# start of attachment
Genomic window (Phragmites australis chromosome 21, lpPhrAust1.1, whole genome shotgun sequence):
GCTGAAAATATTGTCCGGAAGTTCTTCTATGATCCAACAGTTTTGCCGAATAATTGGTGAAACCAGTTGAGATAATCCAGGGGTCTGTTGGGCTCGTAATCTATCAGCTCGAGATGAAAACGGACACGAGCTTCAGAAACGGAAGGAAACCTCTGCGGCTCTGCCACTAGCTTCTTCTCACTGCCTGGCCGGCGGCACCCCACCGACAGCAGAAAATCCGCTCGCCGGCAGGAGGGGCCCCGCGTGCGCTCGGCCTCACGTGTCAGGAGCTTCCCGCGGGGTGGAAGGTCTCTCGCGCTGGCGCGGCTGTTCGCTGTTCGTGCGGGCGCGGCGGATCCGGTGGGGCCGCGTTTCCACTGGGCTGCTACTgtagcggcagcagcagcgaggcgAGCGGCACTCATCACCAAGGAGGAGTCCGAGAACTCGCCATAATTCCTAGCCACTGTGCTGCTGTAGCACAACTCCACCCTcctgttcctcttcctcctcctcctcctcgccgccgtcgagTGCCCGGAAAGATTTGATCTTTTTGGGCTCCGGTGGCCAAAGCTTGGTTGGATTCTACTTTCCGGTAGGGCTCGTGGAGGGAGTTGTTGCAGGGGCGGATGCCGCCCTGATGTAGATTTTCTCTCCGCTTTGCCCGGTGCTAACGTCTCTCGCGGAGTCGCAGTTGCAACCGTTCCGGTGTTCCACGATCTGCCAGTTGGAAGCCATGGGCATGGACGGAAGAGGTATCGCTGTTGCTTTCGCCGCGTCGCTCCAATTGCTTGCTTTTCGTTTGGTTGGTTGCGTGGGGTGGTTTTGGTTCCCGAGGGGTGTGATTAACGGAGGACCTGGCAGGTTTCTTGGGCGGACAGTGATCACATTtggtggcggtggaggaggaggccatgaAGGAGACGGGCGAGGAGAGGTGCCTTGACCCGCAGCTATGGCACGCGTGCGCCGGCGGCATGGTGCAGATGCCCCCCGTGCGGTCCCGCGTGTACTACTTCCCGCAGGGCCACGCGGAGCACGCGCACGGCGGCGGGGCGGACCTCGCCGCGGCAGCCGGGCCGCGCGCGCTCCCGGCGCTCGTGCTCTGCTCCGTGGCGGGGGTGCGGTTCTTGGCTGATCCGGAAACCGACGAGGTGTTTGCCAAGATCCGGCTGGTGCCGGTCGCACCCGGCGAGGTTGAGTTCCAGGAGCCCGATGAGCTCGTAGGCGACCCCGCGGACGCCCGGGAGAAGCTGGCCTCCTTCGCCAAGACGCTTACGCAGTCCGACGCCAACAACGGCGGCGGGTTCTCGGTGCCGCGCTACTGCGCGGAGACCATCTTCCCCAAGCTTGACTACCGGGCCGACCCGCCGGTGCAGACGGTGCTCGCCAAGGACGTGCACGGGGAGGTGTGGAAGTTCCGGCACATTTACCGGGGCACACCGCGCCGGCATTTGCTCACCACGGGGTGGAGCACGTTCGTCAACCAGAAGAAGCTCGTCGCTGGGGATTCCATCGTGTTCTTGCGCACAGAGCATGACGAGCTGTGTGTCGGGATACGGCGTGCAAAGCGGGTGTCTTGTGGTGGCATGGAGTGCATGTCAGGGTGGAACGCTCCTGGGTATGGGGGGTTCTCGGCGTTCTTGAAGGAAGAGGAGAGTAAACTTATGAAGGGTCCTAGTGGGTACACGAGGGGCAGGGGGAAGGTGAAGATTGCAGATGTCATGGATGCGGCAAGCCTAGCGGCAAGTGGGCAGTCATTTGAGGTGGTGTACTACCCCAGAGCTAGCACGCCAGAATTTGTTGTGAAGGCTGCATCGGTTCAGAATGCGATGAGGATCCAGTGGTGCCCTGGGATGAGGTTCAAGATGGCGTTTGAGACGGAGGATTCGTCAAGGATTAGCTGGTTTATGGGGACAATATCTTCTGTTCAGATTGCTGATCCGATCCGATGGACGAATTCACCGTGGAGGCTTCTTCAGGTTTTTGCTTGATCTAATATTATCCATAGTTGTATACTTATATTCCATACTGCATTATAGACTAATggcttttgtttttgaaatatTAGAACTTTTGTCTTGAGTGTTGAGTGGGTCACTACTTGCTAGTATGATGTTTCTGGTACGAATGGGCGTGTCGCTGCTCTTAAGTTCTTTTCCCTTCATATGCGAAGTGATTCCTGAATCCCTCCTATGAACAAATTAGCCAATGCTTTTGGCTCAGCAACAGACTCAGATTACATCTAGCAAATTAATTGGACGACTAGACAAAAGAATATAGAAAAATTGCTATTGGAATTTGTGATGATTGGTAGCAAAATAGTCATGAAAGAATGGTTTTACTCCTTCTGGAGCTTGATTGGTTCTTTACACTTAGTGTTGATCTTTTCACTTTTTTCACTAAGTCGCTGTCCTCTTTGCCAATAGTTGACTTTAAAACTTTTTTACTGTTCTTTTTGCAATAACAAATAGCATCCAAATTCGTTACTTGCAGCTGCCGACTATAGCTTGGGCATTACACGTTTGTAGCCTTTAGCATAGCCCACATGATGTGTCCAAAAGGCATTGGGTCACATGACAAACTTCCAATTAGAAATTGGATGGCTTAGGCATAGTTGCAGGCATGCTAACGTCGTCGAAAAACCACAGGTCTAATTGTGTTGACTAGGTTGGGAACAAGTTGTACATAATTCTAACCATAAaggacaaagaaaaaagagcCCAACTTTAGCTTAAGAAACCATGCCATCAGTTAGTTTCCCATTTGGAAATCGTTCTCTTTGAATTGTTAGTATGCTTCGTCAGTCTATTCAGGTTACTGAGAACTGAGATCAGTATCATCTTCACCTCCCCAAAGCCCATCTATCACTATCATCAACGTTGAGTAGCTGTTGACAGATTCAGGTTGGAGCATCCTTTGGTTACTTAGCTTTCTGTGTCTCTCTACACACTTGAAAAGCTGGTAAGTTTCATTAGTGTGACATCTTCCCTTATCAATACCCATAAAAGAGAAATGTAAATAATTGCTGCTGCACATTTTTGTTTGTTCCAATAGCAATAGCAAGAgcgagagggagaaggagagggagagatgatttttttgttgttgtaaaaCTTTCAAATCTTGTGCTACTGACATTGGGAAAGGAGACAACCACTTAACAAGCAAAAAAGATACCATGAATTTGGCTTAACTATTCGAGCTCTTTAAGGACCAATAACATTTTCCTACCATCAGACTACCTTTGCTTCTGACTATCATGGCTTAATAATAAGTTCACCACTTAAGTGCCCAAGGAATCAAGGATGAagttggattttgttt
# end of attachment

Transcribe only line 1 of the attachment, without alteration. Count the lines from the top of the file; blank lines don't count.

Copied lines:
Genomic window (Phragmites australis chromosome 21, lpPhrAust1.1, whole genome shotgun sequence):